Well, it's pretty much all but confirmed. There will be new projects set in the WATCHMEN universe, with Darwyn Cooke at the helm. I was wondering how my reaction to it differed from my reaction to its possibility a year ago, and I have to admit: not so much. Most of the stuff I said back then — that I'd look at it if Dave Gibbons was involved and that I think there is actually room for a prequel or a TALES OF THE BLACK FREIGHTER comic — still hold true. The difference now lies in how extreme my reaction is not.
It's absolutely true that any sequel to WATCHMEN may be deemed superfluous, and that any attempt at such may feel a lot like glorified fan fiction. But what, may I ask, would the difference between that and most of mainstream comics fare these days anyway?
This will not change the original work by Alan Moore and Dave Gibbons in any way. No one is forcing me or you to buy it or enjoy it or even pay attention to it.
As for the whole creators' rights issue, it's kind of split in half here. Moore doesn't want to do it, but Gibbons does. And seeing as how I've always thought that Gibbons deserved more recognition and recompense for his role in WATCHMEN, I actually may fall on his side on this one. Did you know that when he and Moore were flown to New York to promote WATCHMEN in 1986 that Moore got put in a five-star hotel, while Gibbons stayed in a dirt motel, where he eventually got robbed?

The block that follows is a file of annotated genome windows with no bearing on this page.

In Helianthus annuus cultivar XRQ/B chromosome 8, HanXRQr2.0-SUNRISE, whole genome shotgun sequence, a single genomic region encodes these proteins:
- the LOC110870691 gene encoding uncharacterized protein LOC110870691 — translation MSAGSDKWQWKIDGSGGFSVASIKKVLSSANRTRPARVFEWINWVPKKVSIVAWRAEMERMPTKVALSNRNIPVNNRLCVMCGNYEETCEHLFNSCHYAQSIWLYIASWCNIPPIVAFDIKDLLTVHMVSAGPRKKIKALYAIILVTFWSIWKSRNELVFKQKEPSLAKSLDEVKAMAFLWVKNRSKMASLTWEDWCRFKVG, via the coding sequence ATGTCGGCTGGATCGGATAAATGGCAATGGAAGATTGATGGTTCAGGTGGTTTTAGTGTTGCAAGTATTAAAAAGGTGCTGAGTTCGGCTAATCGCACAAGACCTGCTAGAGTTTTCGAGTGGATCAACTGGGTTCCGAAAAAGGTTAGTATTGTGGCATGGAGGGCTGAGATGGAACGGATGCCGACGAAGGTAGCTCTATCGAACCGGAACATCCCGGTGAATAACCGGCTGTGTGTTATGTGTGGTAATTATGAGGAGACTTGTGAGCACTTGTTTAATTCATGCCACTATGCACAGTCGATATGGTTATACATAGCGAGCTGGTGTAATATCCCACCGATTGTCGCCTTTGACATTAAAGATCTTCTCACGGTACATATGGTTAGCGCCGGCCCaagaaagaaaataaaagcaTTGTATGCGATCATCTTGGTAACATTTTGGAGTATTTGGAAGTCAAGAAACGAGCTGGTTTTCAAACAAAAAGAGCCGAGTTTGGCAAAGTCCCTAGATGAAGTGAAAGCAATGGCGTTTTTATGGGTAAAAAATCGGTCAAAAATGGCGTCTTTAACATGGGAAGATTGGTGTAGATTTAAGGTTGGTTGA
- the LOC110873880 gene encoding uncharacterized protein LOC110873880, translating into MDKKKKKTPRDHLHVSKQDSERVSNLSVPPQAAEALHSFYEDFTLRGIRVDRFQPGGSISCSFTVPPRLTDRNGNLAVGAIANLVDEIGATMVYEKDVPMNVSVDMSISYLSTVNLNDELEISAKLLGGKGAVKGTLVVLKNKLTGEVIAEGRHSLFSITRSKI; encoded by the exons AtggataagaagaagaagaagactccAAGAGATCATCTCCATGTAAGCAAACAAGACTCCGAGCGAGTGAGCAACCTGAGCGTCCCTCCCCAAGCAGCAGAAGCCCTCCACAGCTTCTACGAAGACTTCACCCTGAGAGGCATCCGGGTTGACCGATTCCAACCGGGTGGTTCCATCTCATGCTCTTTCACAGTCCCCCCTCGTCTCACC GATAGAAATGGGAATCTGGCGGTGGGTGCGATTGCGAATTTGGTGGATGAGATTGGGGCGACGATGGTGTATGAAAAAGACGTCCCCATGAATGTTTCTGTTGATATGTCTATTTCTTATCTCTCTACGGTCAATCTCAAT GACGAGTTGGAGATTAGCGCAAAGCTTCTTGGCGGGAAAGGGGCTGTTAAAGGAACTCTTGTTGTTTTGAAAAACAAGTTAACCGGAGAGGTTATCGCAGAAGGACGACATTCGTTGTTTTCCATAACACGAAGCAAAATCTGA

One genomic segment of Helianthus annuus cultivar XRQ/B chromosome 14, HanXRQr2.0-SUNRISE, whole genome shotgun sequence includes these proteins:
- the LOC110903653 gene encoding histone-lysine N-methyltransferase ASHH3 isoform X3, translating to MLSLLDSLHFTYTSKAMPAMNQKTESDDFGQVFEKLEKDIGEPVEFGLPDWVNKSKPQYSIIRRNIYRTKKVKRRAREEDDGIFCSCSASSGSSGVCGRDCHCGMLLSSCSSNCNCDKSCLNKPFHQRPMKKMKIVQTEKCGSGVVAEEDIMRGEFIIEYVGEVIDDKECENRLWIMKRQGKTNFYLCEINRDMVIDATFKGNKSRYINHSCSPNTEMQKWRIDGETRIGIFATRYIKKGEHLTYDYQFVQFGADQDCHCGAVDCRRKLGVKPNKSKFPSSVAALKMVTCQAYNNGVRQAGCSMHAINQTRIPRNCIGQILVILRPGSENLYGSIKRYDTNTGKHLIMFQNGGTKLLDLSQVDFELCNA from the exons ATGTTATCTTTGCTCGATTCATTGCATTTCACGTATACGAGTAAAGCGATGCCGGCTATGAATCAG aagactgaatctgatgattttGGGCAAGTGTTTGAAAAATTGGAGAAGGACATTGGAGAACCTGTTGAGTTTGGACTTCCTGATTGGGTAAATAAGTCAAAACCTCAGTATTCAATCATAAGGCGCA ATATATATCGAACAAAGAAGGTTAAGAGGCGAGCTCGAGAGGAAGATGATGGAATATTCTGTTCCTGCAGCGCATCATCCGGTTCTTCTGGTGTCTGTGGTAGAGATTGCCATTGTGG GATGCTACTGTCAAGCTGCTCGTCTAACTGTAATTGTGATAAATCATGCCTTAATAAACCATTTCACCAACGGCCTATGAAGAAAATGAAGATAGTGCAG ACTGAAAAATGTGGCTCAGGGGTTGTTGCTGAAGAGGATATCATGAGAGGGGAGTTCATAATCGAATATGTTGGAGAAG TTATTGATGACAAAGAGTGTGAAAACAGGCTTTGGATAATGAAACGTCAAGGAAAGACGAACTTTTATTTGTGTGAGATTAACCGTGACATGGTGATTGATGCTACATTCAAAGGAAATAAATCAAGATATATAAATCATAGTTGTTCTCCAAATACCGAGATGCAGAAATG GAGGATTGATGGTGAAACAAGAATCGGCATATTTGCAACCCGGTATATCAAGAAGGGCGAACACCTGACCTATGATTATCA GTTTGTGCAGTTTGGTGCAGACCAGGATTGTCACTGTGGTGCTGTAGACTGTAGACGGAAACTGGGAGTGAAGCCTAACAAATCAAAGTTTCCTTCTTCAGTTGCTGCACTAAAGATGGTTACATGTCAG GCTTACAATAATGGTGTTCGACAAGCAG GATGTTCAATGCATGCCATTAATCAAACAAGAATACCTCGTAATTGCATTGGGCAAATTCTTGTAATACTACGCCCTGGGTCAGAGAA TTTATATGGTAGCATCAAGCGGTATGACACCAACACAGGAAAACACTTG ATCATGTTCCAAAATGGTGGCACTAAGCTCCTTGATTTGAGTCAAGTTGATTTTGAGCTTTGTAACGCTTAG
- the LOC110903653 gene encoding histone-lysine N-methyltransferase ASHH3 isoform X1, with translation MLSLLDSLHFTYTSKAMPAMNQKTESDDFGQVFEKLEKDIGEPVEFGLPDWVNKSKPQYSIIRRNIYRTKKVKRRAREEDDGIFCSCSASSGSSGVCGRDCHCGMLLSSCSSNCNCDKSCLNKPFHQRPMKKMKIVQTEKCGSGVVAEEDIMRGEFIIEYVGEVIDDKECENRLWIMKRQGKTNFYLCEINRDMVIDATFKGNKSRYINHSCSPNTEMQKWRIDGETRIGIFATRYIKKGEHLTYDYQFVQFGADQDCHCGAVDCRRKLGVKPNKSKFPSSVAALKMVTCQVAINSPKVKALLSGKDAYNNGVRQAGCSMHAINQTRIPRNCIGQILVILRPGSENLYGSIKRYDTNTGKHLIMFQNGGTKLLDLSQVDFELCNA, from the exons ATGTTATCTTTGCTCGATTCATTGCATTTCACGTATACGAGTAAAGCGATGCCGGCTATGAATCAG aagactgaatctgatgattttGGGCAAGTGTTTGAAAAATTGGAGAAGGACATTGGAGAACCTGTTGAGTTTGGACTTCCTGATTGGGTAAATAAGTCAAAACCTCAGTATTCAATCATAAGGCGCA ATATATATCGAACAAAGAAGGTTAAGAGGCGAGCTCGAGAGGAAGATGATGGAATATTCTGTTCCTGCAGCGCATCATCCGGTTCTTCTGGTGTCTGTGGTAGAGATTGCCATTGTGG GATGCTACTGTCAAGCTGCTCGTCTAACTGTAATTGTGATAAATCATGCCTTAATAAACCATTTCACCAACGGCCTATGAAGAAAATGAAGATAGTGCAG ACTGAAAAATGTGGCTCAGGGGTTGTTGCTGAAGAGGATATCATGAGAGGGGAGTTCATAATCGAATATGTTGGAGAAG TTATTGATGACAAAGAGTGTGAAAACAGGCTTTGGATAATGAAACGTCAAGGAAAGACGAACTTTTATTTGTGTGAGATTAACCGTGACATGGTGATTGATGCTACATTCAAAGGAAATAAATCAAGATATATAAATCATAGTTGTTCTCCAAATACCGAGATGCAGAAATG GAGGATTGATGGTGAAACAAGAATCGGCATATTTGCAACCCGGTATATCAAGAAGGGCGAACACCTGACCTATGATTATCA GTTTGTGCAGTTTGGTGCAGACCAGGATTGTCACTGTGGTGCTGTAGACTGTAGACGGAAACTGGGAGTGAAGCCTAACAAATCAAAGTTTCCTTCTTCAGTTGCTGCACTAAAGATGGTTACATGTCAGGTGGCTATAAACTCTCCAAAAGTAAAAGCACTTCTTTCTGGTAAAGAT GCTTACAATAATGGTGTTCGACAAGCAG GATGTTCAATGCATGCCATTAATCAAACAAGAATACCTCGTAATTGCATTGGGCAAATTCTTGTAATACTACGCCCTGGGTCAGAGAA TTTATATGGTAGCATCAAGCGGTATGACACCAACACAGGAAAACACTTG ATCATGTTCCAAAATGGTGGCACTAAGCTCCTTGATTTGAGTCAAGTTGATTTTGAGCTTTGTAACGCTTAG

So call this what you will. Creatively bankrupt, a cashgrab, a savvy business move, something to piss off Alan Moore, whatever. But let's give the "This will ruin WATCHMEN" thing a rest. COUNTDOWN didn't ruin the Golden Age Mary Marvel stories, John Byrne didn't ruin Superman, "Sins Past" didn't ruin Gwen Stacy... I could go on and on, but the point is, it's all fiction, and as fiction, you can pick and choose what "really" happened.
And face it — if there's any one guy that can actually make this intriguing, it's Darwyn Cooke.
So let's save the hate juice, guys. It's going to be fine.